Leopold Museum in the MuseumsQuartier, Vienna
In 2001, the previously private art collection of Rudolf and Elisabeth Leopold was moved into the MuseumsQuartier and opened to the public in the new Leopold Museum. It was the last part of Vienna′s new art district to be opened and within a very short amount of time, became the most popular one.
The collection gives a wide overview on classic modernism in Austria with a strong emphasis on Austrian expressionism. It is best-known for the biggest collection of works by Egon Schiele, which form the core of the collection. The museum also holds a large collection of works by Gustav Klimt, who played a crucially influential role in the establishment of an academic tradition in modern fine arts around 1900.
At this time he and other artists of the Secession movement cancelled their membership with the Künstlerhaus and parted from the predominantly conservative (historicist, realist) school of academic painting.
Klimt, Schiele, Kokoschka: Classic Modernism
Beyond that, the museum also has a large collection of paintings, graphic art and objects/crafts from throughout the 19th and 20th century that can serve as a basis for demonstrating artistic developments in Austria mostly between 1850 and 1950. This includes pieces from Viennese Jugendstil, the Wiener Werkstätte (Vienna Workshop) and other eras.
The represented artists of the Leopold Museum include such prominent figures as the "trio" of Gustav Klimt, Egon Schiele and Oskar Kokoschka; Albin Egger-Lienz; Anton Kolig; Alfred Kubin; Kolo Moser; Richard Gersl; Herbert Boeckl; Anton Faistauer; Ferdinand Georg Waldmüller; Anton Romanko; Josef Hoffmann; and Robert Hammerstiel.
To me, the Leopold Museum has one of the most sensitively arranged exhibitions in Vienna and is among my favourite museums. Just after moving to Vienna, it was the first museum I went to and found it a great introduction (or in my case "re-introduction") to Austria and its cultural heritage in fine arts. There is no claim of completeness anywhere in the museum, but a spirit of deep understanding for art and a very personal touch given by Rudolf Leopold.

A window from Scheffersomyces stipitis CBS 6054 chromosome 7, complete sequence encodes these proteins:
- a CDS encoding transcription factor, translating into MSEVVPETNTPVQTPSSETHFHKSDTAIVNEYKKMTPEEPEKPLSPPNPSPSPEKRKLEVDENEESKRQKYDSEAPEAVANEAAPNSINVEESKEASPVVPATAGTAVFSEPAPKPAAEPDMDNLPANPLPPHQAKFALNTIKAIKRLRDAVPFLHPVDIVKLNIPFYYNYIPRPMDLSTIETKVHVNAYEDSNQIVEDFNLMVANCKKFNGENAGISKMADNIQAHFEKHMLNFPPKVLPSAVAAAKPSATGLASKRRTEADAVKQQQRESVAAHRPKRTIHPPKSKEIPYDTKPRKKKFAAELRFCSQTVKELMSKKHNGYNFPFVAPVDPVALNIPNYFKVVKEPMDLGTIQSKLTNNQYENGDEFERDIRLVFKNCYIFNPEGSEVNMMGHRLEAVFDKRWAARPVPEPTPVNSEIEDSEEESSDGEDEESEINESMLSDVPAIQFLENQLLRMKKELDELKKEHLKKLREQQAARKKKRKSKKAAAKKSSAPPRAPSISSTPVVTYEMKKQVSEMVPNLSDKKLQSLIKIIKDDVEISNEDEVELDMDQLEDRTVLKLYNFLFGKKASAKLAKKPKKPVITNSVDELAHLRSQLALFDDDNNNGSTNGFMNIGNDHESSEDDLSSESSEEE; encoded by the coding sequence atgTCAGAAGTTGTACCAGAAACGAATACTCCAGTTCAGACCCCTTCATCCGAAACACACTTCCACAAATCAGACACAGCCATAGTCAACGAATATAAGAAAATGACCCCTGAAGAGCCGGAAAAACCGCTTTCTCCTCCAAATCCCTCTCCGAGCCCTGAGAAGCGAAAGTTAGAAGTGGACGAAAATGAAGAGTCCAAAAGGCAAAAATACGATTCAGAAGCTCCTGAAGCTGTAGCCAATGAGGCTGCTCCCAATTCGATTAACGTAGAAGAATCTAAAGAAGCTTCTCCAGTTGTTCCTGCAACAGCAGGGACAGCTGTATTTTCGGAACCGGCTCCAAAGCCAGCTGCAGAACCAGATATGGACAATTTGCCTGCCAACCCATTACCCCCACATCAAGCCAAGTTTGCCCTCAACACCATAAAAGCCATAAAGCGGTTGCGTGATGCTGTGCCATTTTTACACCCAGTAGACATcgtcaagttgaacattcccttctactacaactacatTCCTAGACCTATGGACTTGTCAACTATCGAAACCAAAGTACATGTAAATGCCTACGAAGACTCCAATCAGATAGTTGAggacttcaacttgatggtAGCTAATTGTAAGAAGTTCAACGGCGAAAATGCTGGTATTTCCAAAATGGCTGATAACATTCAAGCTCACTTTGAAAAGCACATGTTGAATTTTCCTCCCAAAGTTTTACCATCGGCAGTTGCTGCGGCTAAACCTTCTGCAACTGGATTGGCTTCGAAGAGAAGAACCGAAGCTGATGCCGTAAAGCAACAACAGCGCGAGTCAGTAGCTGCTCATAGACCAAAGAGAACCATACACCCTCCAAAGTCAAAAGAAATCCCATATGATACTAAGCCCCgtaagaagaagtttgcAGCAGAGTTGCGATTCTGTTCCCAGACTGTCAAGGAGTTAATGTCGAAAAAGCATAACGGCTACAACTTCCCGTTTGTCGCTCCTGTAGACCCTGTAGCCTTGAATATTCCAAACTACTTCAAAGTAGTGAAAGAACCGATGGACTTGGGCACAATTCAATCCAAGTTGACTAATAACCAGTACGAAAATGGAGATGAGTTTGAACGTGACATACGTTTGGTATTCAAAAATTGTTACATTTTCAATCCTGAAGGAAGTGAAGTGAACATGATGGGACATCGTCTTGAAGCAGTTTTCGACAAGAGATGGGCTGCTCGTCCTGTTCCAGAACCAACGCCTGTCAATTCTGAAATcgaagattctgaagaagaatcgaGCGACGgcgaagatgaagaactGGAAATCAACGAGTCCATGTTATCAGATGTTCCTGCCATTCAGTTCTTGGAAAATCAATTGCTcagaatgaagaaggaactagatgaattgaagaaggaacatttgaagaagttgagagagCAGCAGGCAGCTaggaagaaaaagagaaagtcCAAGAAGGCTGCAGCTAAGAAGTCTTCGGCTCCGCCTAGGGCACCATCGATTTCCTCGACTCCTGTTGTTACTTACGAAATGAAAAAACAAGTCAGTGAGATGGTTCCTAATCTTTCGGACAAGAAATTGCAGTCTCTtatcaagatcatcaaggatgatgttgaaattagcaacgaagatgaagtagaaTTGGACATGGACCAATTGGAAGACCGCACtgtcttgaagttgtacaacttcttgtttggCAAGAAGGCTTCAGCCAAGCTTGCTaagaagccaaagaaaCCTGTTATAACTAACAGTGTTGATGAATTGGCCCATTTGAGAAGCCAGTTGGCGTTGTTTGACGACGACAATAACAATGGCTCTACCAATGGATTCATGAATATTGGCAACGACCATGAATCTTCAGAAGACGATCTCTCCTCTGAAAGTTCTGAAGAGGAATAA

Leopold was born in 1925 in Vienna, where he grew up and studied medicine. During his studies, he started to attend lectures on the history of art and by the time he graduated with his MD, he had already begun to collect actively himself. Most of his dedication was paid to Egon Schiele, an artist fairly unknown at this time and not particularly popular with other collectors.
Working towards Schiele′s Legend
It was through Rudolf Leopold that the World re-discovered Schiele: After an exhibition on modern classic art from Austria in the Netherlands, at which Leopold had served as the main exhibitor, Schiele started to become acknowledged as one of Europe′s most outstanding artists.
From then on, Leopold helped to organise Schiele exhibitions frequently all over the World and consistently added to the recognition as well as academic understanding of Schiele. Here he proved that he was more than a passionate collector, but also a great art historian. As such, Leopold published a monograph on Egon Schiele in 1972, which is still considered to be the most complete reflection on Schiele′s life and heritage.
In 1994, Rudolf Leopold, the Austrian National Bank and the Republic of Austria created a foundation that received more than 5,000 pieces of art from Leopold′s collection. The foundations goal was the creation of a museum to present this collection and the artistic movements of classic modernism in Austria. After some fundraising endeavours, the construction of the new museum started in the MuseumsQuartier and the Leopold Museum was opened a few years later in 2001.
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